Pebble has a lot to answer for. Since it appeared on Kickstarter and raised over $10 million (the original target was $100,000), it"s triggered a reaction from all the major technology companies wanting to create their own version. On top of Sony"s offerings, Google, LG, Samsung, Microsoft and Apple are rumoured to be creating their own smartwatches, which has resulted in the kind of feverish coverage you would associate with the launch of a major Apple product.
The idea of wearable computing has been gathering momentum over the past few months, despite there not being any significant developments since the start of the year. But this trend is actually the start of something much greater.
Smart Devices Improving Our World
While we"re getting used to the idea that glasses and watches can become much smarter, it"s actually the more mundane objects that we should be getting excited about. There are projects dedicated to creating smart lights, thermometers, heaters, clothing and when they start rolling out properly, that"s when things will become very interesting.
If you"re thinking about how all of this will work through your smartphone or tablet, you"re not thinking far enough. Smart devices aren"t about connecting something into the cloud and operating it remotely, it"s about allowing your existing devices to learn more about you and its surroundings, offering you more information to work from. Learning from habit and choices ensures that it becomes more efficient and provides you with greater information about your habits.
One good example is the Nest Learning Thermostat which learns about your heating schedule and creates a personalised heating schedule based on this. The aim is to provide a household with the optimal heating conditions and ultimately save you money on your heating bills.
By answering a few questions and adjusting the heating over a period of time, it learns enough to make adjustments by itself, giving you a better experience. The data generated from this could easily tie into other things like the type of deal providers would offer you, what rooms you usually enter when you"re around and how energy efficient your home is.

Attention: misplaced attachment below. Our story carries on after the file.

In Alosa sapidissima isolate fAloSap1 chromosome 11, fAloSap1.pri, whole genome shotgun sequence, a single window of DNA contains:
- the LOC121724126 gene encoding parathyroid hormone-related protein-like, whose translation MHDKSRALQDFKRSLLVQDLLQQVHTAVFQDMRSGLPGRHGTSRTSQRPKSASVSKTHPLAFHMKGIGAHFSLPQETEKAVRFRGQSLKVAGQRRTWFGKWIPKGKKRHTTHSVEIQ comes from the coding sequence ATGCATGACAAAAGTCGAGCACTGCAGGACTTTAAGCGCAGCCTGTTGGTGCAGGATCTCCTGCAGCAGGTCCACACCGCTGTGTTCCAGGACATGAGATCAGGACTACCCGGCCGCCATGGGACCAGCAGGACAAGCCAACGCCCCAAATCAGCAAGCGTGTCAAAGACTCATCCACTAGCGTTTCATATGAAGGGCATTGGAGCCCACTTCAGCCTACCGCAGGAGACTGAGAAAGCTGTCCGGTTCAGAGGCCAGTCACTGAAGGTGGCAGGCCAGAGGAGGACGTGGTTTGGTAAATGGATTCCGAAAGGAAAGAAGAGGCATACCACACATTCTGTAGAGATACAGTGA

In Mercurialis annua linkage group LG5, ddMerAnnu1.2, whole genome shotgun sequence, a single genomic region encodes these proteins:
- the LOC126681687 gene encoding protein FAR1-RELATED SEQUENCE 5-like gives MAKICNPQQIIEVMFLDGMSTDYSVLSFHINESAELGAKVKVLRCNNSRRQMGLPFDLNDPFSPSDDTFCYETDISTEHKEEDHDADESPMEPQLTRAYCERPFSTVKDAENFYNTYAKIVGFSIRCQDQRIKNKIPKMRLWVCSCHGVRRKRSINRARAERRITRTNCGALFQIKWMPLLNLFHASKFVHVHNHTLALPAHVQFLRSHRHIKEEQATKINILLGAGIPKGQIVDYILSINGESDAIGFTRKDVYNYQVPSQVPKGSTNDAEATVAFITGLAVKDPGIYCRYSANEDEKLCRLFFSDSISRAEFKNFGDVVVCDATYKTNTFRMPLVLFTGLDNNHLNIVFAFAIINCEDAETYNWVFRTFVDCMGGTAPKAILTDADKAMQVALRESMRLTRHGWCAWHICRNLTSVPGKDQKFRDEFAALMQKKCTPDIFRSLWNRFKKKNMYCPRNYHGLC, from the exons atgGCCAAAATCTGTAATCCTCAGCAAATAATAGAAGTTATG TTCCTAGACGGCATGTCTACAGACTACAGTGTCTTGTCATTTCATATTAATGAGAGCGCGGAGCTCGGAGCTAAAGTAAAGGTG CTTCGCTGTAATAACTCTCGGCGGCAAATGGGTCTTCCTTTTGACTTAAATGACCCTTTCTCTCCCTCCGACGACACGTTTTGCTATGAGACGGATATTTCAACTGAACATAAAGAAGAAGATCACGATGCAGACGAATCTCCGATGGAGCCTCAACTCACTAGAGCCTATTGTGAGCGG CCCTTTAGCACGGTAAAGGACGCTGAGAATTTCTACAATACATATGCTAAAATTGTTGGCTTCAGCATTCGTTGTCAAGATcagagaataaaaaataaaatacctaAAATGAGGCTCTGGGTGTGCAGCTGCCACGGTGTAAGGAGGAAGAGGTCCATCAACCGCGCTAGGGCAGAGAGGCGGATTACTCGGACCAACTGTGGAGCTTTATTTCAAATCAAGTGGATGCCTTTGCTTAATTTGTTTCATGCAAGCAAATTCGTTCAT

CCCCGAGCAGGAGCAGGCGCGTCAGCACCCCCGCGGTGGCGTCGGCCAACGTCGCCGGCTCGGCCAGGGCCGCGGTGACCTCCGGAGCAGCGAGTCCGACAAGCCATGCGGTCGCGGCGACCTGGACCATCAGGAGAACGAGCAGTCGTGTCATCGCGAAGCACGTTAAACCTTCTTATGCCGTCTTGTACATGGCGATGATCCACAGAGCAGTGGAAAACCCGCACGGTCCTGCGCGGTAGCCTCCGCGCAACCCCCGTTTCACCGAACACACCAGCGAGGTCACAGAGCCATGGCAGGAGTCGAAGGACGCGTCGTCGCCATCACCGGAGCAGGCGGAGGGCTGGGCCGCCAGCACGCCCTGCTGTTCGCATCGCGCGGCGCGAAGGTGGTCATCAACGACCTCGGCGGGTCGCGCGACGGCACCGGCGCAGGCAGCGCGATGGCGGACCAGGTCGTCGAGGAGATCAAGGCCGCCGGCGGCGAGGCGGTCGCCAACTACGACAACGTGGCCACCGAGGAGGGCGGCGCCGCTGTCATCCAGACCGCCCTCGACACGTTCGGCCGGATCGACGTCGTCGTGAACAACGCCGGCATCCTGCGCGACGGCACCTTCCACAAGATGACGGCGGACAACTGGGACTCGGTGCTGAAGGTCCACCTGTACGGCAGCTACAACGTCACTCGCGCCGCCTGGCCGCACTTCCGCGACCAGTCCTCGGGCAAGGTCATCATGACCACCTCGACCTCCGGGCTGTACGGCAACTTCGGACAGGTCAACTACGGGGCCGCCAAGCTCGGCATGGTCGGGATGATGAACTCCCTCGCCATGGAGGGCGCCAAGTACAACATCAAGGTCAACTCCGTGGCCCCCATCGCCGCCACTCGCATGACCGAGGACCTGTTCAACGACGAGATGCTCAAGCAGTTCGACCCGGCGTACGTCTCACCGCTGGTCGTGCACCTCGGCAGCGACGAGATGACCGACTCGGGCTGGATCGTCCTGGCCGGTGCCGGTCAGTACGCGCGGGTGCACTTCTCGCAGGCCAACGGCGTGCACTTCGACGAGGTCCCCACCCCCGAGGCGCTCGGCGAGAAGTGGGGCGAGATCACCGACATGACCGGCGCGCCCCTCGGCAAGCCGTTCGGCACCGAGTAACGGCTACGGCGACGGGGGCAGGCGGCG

Also, smart devices isn"t just about adjusting its settings to provide a better experience, it"s also supposed to provide extra data that helps you make more informed decisions. The obvious example is the Nike+ Fuelband, which has been around since the start of 2012. For those not familiar with it, it allows you to track your physical activity through a smart wristband.
While there are some drawbacks to the device, only being able to track activities that involve wrist movement means that activities like cycling isn"t going to register, it tracking the amount of calories burned, steps taken and the distance covered shows you how active (or inactive) you really are.
Its approach is different in that it uses gamification to motivate you, using the data provided to spur you on. For those who don"t exercise that much, it gives you quantifiable evidence that your activity is having an impact and how there is a tangible result from your activities, despite how things may seem.
And that"s the entire purpose of creating smart devices, to show how the objects around us influence our daily routine, and the knock-on effects they have on our overall environment. Connecting devices up to the internet, or allowing normal devices access to apps is a small step towards a greater goal, but uncover patterns and habits that have gone unnoticed until now, and it will uncover data and outcomes that we would never have considered before.
The day where the majority of objects are achieving this is still far away, but we"re taking the first steps towards it.